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Inventors Reach Out to Supreme Court in Patent Board Judge Fight

Dec. 31, 2020, 10:55 AM

Inventors fed up with a Patent and Trademark Office tribunal tasked with reviewing patents are wading into a Supreme Court fight over the constitutionality of its judges.

“39 Aggrieved Inventors” are among the amici filing briefs in the Supreme Court in Arthrex Inc. v. Smith & Nephew Inc., a dispute over whether Patent Trial and Appeal Board judges were constitutionally appointed. Intellectual property rights, the brief argues, “are under attack by large corporations that are motivated to devalue patents and quell competition by small-entity patent owners purportedly protected by their patents.”

“The PTAB is a product of these large entities’ influence on legislation, as the briefest glance at the roster of amici curiae briefs filed in support of each side in this case makes plain,” the inventors said.

Numerous companies and interest groups have filed briefs with the justices in the Arthrex case, including frequent PTAB users like Apple Inc. In Arthrex, the U.S. Court of Appeals for the Federal Circuit found that PTAB judges had enough power to qualify as principal officers under the Constitution, meaning they should have been nominated by the president and confirmed by the Senate.

As a fix, the Federal Circuit stripped severance protections, as a means of rendering administrative patent judges (APJs) inferior officers appointable by the Commerce secretary, as is current practice.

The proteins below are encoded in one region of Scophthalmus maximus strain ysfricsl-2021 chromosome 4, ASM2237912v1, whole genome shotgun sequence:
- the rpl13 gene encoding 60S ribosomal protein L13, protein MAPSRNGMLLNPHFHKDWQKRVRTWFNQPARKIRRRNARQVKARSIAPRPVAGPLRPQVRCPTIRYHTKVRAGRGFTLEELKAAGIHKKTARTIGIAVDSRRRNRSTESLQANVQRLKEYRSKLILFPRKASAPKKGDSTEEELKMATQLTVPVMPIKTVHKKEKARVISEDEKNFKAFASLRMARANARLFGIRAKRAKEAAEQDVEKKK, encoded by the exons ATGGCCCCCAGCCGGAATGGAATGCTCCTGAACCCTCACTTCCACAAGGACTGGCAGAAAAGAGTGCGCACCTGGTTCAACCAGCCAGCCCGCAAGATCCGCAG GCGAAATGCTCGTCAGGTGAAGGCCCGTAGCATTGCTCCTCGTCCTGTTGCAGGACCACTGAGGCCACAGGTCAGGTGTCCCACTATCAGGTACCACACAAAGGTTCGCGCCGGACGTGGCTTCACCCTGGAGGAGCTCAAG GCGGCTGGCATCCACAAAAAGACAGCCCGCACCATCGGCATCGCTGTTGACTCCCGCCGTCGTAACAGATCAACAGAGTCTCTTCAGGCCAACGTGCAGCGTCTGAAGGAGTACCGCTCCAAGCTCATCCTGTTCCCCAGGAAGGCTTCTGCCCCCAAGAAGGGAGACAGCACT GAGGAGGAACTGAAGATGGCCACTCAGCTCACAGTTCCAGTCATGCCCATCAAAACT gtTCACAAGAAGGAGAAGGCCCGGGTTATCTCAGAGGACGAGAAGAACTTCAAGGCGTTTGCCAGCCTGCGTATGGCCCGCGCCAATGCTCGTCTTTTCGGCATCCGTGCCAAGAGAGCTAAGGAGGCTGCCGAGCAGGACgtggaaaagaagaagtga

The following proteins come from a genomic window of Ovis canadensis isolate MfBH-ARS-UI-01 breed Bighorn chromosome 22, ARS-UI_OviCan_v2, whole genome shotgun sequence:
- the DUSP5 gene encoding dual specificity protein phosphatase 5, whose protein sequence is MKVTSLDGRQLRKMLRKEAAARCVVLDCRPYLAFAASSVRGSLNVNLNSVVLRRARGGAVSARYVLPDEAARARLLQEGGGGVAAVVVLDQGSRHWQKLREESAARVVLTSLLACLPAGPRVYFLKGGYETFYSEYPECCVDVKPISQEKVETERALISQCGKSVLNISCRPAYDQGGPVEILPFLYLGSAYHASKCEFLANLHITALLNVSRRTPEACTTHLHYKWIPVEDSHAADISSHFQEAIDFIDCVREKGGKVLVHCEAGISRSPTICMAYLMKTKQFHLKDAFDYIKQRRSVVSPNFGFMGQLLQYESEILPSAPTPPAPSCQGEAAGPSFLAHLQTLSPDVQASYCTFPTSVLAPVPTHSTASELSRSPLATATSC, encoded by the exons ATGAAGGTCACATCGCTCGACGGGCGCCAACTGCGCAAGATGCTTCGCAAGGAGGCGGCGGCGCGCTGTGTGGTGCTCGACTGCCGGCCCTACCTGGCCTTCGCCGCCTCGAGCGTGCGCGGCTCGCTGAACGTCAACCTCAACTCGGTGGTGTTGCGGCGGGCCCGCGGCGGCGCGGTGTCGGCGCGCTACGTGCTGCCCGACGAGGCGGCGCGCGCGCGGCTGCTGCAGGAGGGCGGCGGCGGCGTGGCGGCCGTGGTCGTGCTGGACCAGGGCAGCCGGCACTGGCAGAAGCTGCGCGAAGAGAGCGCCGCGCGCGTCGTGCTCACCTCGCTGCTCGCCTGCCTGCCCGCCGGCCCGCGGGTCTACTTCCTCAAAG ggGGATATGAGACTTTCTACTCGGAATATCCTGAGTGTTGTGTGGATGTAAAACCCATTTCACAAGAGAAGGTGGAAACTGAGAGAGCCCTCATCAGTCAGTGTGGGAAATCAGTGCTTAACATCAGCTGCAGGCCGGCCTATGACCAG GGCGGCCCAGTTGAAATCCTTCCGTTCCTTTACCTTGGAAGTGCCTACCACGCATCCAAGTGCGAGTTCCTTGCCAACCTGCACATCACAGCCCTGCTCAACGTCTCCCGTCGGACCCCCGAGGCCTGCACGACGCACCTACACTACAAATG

Yet the inventors believe that if the patent board “is to continue as an extrajudicial mechanism making final agency decisions revoking patent rights, the Appointments Clause demands that the PTAB’s APJs be constitutionally appointed with advice and consent of the Senate.”

Bunch O Balloons inventor and PTAB critic Joshua Malone also filed a briefwith the justices, arguing that if patents are “to promote progress in the useful arts by securing to inventors like me the exclusive right to our inventions, revocations must be overseen by highly qualified, transparently vetted and independent Officers of the United States.”

“I urge the Court to rule that the role of an Administrative Patent Judge is that of a Principal Officer of the United States, requiring appointment by the President with the Consent of the Senate,” Malone wrote.

B.E. Technology LLC also filed a brief with the court, taking issue with a PTAB program for giving judges bonuses. The program “has severely tainted any semblance of justice,” B.E. said, urging the justices “declare the decisions by Patent Appeals Judges appointed in violation of the Appointment Clause null and void.”

The case is U.S. vs. Arthrex et al., U.S., No. 19-1434.

To contact the reporter on this story: Ian Lopez in Washington at ilopez@bloomberglaw.com

To contact the editors responsible for this story: Renee Schoof at rschoof@bloombergindustry.com; Keith Perine at kperine@bloomberglaw.com

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